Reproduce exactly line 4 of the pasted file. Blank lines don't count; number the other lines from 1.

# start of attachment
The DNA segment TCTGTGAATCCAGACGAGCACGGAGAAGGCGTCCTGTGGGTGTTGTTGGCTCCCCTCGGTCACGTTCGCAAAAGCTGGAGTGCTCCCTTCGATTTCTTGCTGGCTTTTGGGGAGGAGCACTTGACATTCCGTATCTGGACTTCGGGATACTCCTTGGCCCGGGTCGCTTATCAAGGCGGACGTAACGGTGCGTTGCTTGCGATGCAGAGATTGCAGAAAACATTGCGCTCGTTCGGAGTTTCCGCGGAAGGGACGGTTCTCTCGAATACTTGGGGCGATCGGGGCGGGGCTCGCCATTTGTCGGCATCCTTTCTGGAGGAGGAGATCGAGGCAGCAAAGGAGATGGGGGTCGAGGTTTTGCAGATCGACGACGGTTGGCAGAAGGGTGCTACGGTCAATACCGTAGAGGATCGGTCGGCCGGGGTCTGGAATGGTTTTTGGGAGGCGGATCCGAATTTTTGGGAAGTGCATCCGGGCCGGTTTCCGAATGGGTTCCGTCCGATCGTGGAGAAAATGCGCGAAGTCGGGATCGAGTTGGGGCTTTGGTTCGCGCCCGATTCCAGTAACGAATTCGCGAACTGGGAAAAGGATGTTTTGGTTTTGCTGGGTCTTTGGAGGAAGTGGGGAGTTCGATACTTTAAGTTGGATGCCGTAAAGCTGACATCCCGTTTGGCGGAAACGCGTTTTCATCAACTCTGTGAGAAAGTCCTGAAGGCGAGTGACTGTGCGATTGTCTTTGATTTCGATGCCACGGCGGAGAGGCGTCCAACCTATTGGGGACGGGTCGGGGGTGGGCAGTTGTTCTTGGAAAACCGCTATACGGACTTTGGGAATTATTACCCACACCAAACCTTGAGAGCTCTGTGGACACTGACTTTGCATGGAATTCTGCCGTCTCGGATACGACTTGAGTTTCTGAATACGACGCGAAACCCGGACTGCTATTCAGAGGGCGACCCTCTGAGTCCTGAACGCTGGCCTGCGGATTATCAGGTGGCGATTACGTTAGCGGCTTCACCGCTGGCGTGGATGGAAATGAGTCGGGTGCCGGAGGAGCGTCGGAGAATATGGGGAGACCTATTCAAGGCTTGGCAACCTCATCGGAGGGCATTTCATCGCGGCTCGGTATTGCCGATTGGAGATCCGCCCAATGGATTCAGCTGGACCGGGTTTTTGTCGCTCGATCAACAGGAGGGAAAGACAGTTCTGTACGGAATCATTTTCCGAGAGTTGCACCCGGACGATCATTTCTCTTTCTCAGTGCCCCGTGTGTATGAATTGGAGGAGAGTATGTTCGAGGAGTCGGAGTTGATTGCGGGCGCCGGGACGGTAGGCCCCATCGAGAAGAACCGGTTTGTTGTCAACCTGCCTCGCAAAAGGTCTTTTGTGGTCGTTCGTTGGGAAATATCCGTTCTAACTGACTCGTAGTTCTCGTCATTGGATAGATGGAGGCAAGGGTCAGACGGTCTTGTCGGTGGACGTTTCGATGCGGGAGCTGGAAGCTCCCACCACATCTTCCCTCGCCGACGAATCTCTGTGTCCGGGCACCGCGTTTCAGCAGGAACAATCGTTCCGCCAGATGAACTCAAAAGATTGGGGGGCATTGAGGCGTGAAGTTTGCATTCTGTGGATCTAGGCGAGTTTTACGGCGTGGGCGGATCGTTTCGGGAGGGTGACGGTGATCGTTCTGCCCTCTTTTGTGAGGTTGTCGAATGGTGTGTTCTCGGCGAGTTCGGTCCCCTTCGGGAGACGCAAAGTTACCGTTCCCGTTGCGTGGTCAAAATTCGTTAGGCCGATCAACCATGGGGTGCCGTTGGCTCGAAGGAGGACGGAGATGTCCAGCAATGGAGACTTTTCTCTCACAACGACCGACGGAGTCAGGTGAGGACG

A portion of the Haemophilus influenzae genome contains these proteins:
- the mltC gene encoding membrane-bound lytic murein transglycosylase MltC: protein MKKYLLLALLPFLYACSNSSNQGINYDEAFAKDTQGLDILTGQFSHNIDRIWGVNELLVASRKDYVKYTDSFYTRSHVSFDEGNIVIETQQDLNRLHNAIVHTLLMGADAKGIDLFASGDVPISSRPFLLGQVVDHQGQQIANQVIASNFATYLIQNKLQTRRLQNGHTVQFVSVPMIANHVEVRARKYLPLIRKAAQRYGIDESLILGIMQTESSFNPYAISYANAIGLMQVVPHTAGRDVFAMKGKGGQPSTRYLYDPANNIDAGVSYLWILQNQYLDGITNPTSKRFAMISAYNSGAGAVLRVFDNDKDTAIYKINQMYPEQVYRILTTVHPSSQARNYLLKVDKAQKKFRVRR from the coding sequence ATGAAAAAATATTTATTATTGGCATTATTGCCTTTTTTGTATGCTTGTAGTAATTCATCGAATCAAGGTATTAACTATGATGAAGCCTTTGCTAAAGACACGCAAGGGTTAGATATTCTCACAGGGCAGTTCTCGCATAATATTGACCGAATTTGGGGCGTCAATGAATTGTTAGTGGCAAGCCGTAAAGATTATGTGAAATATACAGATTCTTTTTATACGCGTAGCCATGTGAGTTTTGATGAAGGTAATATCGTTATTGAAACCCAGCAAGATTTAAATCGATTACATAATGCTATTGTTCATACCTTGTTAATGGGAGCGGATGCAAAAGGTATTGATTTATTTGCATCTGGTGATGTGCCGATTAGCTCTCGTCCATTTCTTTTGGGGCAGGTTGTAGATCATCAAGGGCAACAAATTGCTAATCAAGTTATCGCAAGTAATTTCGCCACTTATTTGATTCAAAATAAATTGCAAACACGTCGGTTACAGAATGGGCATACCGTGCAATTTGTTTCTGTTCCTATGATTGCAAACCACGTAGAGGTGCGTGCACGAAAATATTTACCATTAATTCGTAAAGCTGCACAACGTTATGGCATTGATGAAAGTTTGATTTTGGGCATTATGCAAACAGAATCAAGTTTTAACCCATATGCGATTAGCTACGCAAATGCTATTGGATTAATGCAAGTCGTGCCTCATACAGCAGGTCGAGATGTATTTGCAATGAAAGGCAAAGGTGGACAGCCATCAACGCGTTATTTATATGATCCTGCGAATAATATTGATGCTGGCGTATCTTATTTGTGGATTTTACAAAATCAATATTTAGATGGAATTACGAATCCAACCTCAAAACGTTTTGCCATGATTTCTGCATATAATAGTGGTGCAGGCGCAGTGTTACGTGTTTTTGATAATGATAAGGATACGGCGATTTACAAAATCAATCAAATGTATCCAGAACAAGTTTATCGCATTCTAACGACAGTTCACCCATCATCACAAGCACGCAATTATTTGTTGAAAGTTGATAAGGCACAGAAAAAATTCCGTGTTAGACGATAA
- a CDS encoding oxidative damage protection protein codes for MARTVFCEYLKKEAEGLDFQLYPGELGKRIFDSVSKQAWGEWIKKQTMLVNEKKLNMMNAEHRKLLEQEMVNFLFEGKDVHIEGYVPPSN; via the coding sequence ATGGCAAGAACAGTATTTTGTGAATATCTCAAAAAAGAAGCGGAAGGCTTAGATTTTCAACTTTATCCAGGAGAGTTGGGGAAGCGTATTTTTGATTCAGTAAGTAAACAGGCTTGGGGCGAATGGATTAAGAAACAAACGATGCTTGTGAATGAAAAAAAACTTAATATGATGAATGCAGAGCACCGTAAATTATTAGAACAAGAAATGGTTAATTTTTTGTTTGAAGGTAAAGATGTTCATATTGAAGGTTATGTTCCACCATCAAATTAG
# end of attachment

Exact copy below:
- a CDS encoding oxidative damage protection protein codes for MARTVFCEYLKKEAEGLDFQLYPGELGKRIFDSVSKQAWGEWIKKQTMLVNEKKLNMMNAEHRKLLEQEMVNFLFEGKDVHIEGYVPPSN; via the coding sequence ATGGCAAGAACAGTATTTTGTGAATATCTCAAAAAAGAAGCGGAAGGCTTAGATTTTCAACTTTATCCAGGAGAGTTGGGGAAGCGTATTTTTGATTCAGTAAGTAAACAGGCTTGGGGCGAATGGATTAAGAAACAAACGATGCTTGTGAATGAAAAAAAACTTAATATGATGAATGCAGAGCACCGTAAATTATTAGAACAAGAAATGGTTAATTTTTTGTTTGAAGGTAAAGATGTTCATATTGAAGGTTATGTTCCACCATCAAATTAG